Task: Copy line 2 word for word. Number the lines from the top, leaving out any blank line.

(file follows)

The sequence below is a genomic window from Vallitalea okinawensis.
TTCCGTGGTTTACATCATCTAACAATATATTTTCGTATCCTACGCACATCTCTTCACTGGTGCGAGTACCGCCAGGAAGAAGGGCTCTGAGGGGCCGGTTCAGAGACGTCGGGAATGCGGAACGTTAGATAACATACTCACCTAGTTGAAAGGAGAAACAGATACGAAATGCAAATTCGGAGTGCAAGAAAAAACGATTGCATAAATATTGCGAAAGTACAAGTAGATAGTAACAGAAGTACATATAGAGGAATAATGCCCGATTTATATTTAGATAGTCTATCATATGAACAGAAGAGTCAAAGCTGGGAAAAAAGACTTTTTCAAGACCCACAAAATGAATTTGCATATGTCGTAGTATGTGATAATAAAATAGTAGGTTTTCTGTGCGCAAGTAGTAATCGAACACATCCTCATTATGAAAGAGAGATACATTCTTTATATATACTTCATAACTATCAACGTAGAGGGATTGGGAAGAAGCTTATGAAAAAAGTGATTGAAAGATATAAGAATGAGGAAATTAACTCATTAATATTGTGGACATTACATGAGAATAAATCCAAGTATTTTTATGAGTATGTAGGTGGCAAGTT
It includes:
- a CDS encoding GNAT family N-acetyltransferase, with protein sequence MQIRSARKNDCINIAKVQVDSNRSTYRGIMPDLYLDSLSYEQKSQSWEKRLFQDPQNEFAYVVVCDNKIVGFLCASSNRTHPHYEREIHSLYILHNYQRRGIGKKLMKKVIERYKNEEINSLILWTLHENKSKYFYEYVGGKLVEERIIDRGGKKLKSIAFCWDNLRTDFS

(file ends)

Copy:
TTCCGTGGTTTACATCATCTAACAATATATTTTCGTATCCTACGCACATCTCTTCACTGGTGCGAGTACCGCCAGGAAGAAGGGCTCTGAGGGGCCGGTTCAGAGACGTCGGGAATGCGGAACGTTAGATAACATACTCACCTAGTTGAAAGGAGAAACAGATACGAAATGCAAATTCGGAGTGCAAGAAAAAACGATTGCATAAATATTGCGAAAGTACAAGTAGATAGTAACAGAAGTACATATAGAGGAATAATGCCCGATTTATATTTAGATAGTCTATCATATGAACAGAAGAGTCAAAGCTGGGAAAAAAGACTTTTTCAAGACCCACAAAATGAATTTGCATATGTCGTAGTATGTGATAATAAAATAGTAGGTTTTCTGTGCGCAAGTAGTAATCGAACACATCCTCATTATGAAAGAGAGATACATTCTTTATATATACTTCATAACTATCAACGTAGAGGGATTGGGAAGAAGCTTATGAAAAAAGTGATTGAAAGATATAAGAATGAGGAAATTAACTCATTAATATTGTGGACATTACATGAGAATAAATCCAAGTATTTTTATGAGTATGTAGGTGGCAAGTT